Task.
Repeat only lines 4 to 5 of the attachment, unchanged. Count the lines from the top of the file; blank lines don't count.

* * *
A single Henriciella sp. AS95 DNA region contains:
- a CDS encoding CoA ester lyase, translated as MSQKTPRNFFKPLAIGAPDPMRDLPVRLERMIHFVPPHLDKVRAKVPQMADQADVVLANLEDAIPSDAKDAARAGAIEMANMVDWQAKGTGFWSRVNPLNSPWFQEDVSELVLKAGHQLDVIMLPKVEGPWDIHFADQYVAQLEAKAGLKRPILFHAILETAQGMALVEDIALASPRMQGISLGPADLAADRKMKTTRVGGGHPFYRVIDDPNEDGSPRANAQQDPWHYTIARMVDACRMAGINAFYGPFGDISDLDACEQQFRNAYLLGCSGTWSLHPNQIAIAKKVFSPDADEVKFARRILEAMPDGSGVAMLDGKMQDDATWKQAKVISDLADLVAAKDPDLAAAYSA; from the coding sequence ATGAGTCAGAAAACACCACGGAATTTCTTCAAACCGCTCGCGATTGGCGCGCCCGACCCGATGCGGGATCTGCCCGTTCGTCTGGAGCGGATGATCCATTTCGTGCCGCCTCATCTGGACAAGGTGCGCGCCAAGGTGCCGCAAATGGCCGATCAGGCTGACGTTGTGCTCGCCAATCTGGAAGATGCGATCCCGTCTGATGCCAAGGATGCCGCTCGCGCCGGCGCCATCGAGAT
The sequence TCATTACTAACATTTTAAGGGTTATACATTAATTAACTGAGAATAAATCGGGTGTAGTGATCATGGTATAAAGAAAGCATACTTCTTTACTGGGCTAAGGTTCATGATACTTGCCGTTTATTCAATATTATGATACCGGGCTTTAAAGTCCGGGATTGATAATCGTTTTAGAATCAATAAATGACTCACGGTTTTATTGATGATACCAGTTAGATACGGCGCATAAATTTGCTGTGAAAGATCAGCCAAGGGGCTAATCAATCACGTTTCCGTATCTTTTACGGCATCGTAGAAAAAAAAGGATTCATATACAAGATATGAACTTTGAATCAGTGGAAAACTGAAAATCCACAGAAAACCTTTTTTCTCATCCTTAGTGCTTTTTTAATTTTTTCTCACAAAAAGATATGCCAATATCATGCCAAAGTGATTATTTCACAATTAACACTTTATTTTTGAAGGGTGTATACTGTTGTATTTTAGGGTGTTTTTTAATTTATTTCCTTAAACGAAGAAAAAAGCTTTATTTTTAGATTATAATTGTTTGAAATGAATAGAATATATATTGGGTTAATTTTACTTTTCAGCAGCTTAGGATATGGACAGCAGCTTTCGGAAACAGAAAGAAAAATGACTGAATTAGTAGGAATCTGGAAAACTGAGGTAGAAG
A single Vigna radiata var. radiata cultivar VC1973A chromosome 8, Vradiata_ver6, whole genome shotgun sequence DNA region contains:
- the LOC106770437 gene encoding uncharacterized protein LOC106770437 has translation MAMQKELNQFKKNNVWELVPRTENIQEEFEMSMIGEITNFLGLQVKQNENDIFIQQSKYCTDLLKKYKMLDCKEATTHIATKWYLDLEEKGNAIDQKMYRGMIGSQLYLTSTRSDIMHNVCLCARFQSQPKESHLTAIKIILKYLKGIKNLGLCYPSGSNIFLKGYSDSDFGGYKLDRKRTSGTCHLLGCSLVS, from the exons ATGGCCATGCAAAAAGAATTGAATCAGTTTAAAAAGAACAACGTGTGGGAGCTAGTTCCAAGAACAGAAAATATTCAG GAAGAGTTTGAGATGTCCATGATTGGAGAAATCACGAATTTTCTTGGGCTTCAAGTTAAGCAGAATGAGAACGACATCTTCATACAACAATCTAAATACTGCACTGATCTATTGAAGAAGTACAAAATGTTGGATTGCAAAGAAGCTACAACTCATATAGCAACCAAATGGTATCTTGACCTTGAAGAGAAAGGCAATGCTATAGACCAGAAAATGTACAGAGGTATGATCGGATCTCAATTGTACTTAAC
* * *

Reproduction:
A single Vigna radiata var. radiata cultivar VC1973A chromosome 8, Vradiata_ver6, whole genome shotgun sequence DNA region contains:
- the LOC106770437 gene encoding uncharacterized protein LOC106770437 has translation MAMQKELNQFKKNNVWELVPRTENIQEEFEMSMIGEITNFLGLQVKQNENDIFIQQSKYCTDLLKKYKMLDCKEATTHIATKWYLDLEEKGNAIDQKMYRGMIGSQLYLTSTRSDIMHNVCLCARFQSQPKESHLTAIKIILKYLKGIKNLGLCYPSGSNIFLKGYSDSDFGGYKLDRKRTSGTCHLLGCSLVS, from the exons ATGGCCATGCAAAAAGAATTGAATCAGTTTAAAAAGAACAACGTGTGGGAGCTAGTTCCAAGAACAGAAAATATTCAG GAAGAGTTTGAGATGTCCATGATTGGAGAAATCACGAATTTTCTTGGGCTTCAAGTTAAGCAGAATGAGAACGACATCTTCATACAACAATCTAAATACTGCACTGATCTATTGAAGAAGTACAAAATGTTGGATTGCAAAGAAGCTACAACTCATATAGCAACCAAATGGTATCTTGACCTTGAAGAGAAAGGCAATGCTATAGACCAGAAAATGTACAGAGGTATGATCGGATCTCAATTGTACTTAAC